With fresh produce sales increasing and the dual challenges of limited carrier capacity and new regulations on the horizon, the produce industry isn’t sitting still. The majority of growers, shippers and carriers say they are confident in the industry’s ability to manage expanding produce capacity, according to an article in the May Food Logistics. A coalition of industry trade groups called the North American Produce Transportation Working Group (NAPTWG) has put in place some best practices to make sure all parties can continue to work together effectively.
Demand for produce packaging in the United States is forecast to increase 3.2 percent annually to $6 billion in 2019, according to the Cleveland, Ohio-based Freedonia Group, a research company.
While shippers and carriers recognize produce as one of the most sensitive product segments due to the temperature requirements and limited shelf life, the transportation of fresh produce has not been strictly regulated for safety by federal agencies. This is expected to change under the Food Safety Modernization Act (FSMA). The FSMA specifies the growing, harvesting, packing and holding of produce on farms.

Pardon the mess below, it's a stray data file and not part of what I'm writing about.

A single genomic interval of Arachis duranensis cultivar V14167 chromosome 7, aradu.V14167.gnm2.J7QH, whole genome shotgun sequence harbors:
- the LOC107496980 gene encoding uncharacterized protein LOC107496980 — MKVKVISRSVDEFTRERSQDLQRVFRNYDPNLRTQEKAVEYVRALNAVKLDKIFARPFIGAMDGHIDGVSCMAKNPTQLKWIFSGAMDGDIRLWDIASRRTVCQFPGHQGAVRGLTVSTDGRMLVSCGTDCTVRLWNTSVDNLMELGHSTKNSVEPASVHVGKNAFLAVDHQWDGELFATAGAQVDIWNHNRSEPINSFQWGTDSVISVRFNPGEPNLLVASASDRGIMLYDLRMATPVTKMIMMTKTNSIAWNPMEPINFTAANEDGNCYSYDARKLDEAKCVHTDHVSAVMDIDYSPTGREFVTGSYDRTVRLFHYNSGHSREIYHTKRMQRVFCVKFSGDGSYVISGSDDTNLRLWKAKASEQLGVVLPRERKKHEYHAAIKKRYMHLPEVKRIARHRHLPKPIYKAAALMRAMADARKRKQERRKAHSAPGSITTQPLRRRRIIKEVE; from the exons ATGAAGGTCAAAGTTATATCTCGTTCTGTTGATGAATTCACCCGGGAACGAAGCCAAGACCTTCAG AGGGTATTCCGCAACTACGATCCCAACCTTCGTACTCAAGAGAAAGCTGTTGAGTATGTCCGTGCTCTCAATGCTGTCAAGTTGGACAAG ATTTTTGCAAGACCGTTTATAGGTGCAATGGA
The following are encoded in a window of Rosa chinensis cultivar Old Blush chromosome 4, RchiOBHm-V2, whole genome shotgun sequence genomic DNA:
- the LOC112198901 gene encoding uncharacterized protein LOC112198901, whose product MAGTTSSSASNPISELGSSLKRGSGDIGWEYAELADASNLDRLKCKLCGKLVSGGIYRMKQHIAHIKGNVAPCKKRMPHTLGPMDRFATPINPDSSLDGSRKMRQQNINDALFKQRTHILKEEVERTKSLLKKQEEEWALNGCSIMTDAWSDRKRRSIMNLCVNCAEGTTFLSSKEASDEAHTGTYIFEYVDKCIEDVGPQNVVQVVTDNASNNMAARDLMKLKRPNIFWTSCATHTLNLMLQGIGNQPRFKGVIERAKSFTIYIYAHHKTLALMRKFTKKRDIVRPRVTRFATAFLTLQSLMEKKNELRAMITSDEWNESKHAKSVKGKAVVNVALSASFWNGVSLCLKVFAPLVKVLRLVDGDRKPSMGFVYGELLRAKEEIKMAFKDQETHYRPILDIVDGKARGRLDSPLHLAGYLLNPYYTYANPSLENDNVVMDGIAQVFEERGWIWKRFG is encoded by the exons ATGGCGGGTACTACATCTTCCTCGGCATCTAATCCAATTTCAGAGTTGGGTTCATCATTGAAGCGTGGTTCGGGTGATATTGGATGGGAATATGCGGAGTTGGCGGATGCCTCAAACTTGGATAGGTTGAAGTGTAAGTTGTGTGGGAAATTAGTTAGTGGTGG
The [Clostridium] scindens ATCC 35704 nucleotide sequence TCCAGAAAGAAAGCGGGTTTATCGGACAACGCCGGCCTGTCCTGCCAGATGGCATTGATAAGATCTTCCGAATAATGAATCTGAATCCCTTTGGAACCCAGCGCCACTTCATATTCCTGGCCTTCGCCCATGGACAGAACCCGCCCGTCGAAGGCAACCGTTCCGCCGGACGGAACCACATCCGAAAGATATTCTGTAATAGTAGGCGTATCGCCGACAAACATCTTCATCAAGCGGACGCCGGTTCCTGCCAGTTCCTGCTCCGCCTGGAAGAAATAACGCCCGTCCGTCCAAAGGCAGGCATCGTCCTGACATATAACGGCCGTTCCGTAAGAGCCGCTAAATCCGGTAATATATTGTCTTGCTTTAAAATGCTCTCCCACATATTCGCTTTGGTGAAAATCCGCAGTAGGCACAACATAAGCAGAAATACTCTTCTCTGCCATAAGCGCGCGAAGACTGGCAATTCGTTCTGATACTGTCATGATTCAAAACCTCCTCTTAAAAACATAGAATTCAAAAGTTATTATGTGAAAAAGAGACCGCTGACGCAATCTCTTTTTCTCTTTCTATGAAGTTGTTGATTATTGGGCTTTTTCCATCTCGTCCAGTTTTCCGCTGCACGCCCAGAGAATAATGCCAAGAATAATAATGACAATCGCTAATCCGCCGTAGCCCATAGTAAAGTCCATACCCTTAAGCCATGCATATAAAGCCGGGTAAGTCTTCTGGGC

In the meantime, the produce transportation industry has taken several steps to strengthen its safety practices.
In an effort to provide guidance to growers, shippers, carriers and brokers, more than 25 national and regional produce industry groups formed the NAPTWG, representing produce transportation stakeholders from associations and industry groups across North America. The NAPTWG provides guidance for seamless product movement and to ensure that the produce industry continues to have sufficient access to carriers to meet the needs of the North American produce industry.
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